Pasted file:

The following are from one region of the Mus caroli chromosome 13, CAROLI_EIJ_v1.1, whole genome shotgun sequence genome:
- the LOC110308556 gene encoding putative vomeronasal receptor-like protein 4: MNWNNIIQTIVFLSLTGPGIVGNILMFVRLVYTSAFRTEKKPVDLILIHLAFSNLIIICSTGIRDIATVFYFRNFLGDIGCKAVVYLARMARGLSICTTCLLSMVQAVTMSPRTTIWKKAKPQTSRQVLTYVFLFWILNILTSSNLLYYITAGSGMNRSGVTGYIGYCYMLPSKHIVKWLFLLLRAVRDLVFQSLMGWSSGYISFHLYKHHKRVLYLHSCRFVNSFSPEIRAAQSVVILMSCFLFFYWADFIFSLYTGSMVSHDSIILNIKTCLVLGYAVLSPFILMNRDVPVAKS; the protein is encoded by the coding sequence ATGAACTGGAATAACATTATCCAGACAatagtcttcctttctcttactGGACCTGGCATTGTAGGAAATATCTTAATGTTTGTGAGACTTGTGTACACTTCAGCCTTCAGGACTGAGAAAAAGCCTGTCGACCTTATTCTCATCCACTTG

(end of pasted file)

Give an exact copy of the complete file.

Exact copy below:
The following are from one region of the Mus caroli chromosome 13, CAROLI_EIJ_v1.1, whole genome shotgun sequence genome:
- the LOC110308556 gene encoding putative vomeronasal receptor-like protein 4: MNWNNIIQTIVFLSLTGPGIVGNILMFVRLVYTSAFRTEKKPVDLILIHLAFSNLIIICSTGIRDIATVFYFRNFLGDIGCKAVVYLARMARGLSICTTCLLSMVQAVTMSPRTTIWKKAKPQTSRQVLTYVFLFWILNILTSSNLLYYITAGSGMNRSGVTGYIGYCYMLPSKHIVKWLFLLLRAVRDLVFQSLMGWSSGYISFHLYKHHKRVLYLHSCRFVNSFSPEIRAAQSVVILMSCFLFFYWADFIFSLYTGSMVSHDSIILNIKTCLVLGYAVLSPFILMNRDVPVAKS; the protein is encoded by the coding sequence ATGAACTGGAATAACATTATCCAGACAatagtcttcctttctcttactGGACCTGGCATTGTAGGAAATATCTTAATGTTTGTGAGACTTGTGTACACTTCAGCCTTCAGGACTGAGAAAAAGCCTGTCGACCTTATTCTCATCCACTTG